Appeal from the District Court of the First Judicial District, State of Idaho, Kootenai County. Hon. Fred M. Gibler, District Judge.
The opinion of the court was delivered by: Melanson, Judge
Judgment of conviction for trafficking in marijuana in excess of one pound, affirmed.
Kurt A. Smith appeals from his judgment of conviction for trafficking in marijuana in excess of one pound. Specifically, Smith challenges the district court's order denying his motion to suppress. For the reasons set forth below, we affirm.
A police officer responding to a domestic dispute learned that the suspect had fled the scene on foot into a sparsely-populated, wooded area. While the officer was searching for the suspect, he came across a car parked in a large pull-out area at the end of a road. When the officer flashed his spotlight toward the car, a man later identified to be Smith exited and walked toward the officer's patrol car. As Smith approached, the officer ascertained that Smith did not match the description of the domestic violence suspect. The officer began conversing with Smith about whether he had seen the domestic violence suspect and eventually asked Smith for identification. Smith agreed to give the officer his identification, but stated that it was in his car. The officer followed Smith as he returned to his car to get his identification. Smith got into the driver's side door, while the officer walked to the passenger side. The officer looked through the window and saw a marijuana pipe sitting on the front seat of the car. The officer asked Smith how much marijuana was in the car. Smith grabbed the pipe and stated that it was the only illegal thing in the vehicle.
Smith had a large dog in the back of the car that was growling at the officer. The officer asked Smith to remove and restrain the dog so that he could search the interior of the car. Smith grabbed a backpack from the car and used its straps to take the dog from the car. The officer, who noticed the car was filled with camping gear, asked Smith if he had anything else that he could use to restrain his dog, but Smith ignored his question and continued to use the backpack. With the dog restrained, the officer proceeded to search the vehicle. On the passenger seat, he found a zippered case which contained a tin with a small amount of marijuana inside. The officer then told Smith to place the dog back into the vehicle. Smith put the dog back in the car but continued to clutch the backpack. The officer asked Smith why he was so attached to the backpack and, when Smith did not respond, the officer asked Smith to hand over the backpack. The backpack was partially open and the officer found a square object wrapped in duct tape inside. When the officer asked Smith what the object contained, Smith told the officer to open it and find out. The object contained marijuana and the officer found additional marijuana elsewhere in the backpack.
Smith was charged with trafficking in marijuana in excess of one pound, I.C. § 37- 2732B(a)(1)(A), and possession of drug paraphernalia, I.C. § 37-2734A(1). Smith filed a motion to suppress the evidence found in the backpack, arguing the warrantless search was unlawful. After a hearing, the district court denied Smith's motion to suppress. The district court found that the officer had probable cause to arrest Smith at the time of the search and, therefore, the search was justified as a search incident to arrest. Smith was found guilty by a jury of both counts and was sentenced to a unified term of six years, with a minimum period of confinement of one and a half years, for trafficking in marijuana in excess of one pound and a concurrent term of 180 days for possession of drug paraphernalia. Smith appeals, challenging the denial of his motion to suppress as to his judgment of conviction for trafficking in marijuana in excess of one pound.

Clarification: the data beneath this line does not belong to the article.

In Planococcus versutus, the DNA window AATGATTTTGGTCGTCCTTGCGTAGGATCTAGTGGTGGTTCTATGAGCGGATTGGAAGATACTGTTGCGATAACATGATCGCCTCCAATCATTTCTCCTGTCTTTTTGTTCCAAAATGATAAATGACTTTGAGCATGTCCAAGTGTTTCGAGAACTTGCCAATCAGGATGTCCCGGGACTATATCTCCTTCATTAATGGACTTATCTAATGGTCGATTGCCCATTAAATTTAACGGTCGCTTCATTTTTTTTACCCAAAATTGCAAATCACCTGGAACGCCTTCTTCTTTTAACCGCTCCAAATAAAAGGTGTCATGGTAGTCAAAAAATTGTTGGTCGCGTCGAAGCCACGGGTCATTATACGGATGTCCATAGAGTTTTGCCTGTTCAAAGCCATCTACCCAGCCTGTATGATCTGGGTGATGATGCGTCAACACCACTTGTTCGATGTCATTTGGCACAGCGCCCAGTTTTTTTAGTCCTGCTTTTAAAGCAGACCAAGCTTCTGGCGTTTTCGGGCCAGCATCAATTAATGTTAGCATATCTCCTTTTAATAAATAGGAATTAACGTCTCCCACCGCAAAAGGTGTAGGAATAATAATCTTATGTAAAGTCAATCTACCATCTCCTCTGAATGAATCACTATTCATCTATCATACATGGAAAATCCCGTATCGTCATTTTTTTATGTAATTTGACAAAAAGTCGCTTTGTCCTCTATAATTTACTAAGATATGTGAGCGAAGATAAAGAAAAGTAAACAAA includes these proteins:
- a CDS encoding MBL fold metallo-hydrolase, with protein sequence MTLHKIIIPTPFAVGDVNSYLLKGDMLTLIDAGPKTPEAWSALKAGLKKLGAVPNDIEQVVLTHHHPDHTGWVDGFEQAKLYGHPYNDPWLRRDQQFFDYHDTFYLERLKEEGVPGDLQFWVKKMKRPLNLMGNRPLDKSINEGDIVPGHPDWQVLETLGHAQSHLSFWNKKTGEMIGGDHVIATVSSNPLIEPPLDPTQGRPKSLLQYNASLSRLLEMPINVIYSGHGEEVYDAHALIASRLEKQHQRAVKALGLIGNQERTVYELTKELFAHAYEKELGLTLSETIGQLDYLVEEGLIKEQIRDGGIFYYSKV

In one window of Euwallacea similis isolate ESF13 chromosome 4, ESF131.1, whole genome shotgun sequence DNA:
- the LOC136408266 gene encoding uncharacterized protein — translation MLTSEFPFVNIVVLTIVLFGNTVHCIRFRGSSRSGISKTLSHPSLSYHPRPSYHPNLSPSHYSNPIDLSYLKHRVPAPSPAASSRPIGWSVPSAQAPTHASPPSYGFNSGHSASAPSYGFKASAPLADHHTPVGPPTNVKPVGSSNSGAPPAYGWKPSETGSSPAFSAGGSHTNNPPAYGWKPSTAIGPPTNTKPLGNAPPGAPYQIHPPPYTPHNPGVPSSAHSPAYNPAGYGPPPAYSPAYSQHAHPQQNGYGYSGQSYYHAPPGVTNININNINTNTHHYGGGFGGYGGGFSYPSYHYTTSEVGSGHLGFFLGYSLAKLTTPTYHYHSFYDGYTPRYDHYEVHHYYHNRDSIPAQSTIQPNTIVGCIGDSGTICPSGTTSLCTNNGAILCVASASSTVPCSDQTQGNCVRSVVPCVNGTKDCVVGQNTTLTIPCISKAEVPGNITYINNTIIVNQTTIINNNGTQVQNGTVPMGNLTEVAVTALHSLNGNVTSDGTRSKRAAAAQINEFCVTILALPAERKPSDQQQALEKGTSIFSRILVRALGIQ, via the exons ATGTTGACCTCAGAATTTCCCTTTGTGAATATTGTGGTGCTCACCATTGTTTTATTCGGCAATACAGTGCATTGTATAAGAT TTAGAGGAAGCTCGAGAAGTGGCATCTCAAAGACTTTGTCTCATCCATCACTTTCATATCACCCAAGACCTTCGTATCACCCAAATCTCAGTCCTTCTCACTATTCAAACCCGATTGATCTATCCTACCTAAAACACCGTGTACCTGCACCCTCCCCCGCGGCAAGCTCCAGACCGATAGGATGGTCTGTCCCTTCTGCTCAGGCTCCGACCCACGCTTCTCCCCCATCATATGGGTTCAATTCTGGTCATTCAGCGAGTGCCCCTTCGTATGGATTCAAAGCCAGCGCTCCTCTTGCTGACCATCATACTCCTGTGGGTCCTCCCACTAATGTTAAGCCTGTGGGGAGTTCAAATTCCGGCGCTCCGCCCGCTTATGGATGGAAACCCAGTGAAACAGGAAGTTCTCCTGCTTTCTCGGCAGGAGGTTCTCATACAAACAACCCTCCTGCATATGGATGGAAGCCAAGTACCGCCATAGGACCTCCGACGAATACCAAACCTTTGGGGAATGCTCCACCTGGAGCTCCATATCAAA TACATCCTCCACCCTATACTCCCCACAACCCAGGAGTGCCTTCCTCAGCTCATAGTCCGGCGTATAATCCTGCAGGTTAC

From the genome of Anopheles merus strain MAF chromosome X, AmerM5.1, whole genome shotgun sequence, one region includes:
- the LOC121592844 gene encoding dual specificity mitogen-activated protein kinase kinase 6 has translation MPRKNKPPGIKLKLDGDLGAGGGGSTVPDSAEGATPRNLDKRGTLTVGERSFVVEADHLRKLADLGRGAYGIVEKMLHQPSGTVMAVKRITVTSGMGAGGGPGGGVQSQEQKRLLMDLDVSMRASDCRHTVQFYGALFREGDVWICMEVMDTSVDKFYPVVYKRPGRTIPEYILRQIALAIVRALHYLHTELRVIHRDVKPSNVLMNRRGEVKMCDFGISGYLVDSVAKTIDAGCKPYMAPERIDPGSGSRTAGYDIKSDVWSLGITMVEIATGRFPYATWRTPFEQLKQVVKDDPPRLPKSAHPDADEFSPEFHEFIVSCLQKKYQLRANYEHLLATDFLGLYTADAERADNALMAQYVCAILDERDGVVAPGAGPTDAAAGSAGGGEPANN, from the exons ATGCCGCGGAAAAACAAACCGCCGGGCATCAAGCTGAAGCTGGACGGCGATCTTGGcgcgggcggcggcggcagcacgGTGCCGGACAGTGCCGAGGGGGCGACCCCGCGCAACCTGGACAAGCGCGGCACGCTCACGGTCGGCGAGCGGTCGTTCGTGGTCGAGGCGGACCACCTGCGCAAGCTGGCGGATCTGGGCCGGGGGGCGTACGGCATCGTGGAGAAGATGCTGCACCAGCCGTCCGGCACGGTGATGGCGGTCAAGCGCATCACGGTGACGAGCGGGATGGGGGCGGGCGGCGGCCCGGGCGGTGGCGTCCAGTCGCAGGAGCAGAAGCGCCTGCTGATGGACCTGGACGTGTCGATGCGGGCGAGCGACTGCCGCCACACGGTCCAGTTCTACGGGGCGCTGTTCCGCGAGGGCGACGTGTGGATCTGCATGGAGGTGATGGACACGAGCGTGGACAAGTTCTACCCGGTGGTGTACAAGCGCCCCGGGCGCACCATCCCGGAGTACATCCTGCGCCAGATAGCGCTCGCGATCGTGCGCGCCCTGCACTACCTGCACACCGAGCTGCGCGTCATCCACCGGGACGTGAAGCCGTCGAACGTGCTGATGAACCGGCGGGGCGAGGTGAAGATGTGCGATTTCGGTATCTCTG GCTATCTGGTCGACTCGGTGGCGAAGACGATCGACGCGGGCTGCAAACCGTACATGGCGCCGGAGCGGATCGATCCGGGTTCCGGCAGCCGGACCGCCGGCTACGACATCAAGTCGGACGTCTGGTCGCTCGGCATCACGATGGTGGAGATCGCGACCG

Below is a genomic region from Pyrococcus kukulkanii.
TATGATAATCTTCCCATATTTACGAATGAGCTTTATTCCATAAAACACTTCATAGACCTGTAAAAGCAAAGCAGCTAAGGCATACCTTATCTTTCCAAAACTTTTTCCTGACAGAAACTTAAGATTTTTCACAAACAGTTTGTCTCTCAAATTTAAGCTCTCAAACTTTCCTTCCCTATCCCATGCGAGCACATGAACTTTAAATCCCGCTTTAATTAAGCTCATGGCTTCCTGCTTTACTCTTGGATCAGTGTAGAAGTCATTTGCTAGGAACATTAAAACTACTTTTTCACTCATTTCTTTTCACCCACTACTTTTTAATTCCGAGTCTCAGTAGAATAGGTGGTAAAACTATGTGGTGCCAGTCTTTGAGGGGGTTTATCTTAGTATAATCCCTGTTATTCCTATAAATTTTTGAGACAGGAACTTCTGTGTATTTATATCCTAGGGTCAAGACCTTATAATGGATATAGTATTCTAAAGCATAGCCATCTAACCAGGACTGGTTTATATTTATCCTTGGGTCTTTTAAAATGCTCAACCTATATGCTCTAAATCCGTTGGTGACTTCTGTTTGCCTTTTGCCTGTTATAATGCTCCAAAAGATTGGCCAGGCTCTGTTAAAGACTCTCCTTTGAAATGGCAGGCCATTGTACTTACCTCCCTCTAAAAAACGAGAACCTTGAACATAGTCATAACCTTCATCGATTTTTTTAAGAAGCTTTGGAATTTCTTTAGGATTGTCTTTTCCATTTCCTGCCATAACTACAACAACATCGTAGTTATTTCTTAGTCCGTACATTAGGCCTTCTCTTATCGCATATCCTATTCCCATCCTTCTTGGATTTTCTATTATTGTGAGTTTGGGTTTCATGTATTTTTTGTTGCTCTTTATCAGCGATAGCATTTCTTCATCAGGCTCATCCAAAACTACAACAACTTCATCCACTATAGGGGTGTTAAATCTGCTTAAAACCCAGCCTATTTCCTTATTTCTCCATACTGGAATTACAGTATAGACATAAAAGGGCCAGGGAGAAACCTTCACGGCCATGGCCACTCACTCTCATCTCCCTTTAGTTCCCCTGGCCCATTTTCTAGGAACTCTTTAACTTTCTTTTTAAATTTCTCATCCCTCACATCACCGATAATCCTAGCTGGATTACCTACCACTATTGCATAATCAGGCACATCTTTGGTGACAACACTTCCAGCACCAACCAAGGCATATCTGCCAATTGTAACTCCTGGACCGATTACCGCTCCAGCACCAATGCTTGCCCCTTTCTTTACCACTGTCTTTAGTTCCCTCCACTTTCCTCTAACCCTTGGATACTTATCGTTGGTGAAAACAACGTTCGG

Smith argues that the district court erred in denying his motion to suppress. Specifically, Smith asserts that the search of the backpack violated his Fourth Amendment right against unreasonable searches and seizures because the officer did not have a warrant for the search and the search did not fall into any exception to the warrant requirement. The standard of review of a suppression motion is bifurcated. When a decision on a motion to suppress is challenged, we accept the trial court's findings of fact that are supported by substantial evidence, but we freely review the application of constitutional principles to the facts as found. State v. Atkinson, 128 Idaho 559, 561, 916 P.2d 1284, 1286 (Ct. App. 1996). At a suppression hearing, the power to assess the credibility of witnesses, resolve factual conflicts, weigh evidence, and draw factual inferences is vested in the trial court. State v. Valdez-Molina, 127 Idaho 102, 106, 897 P.2d 993, 997 (1995); State v. Schevers, 132 Idaho 786, 789, 979 P.2d 659, 662 (Ct. App. 1999).
The Fourth Amendment to the United States Constitution prohibits unreasonable searches and seizures. Warrantless searches are presumed to be unreasonable and therefore violative of the Fourth Amendment. State v. Weaver, 127 Idaho 288, 290, 900 P.2d 196, 198 (1995). The state may overcome this presumption by demonstrating that a warrantless search either fell within a well-recognized exception to the warrant requirement or was otherwise reasonable under the circumstances. Id. Search of a vehicle incident to lawful arrest is among the well- recognized exceptions to the Fourth Amendment's warrant requirement. Chimel v. California, 395 U.S. 752, 762-63 (1969); State v. McIntee, 124 Idaho 803, 804, 864 P.2d 641, 642 (Ct. App. 1993). However, authorities may only search a vehicle incident to arrest when it is reasonable to believe the vehicle contains evidence of the crime of arrest or when the arrestee is within reaching distance of the passenger compartment at the time of the ...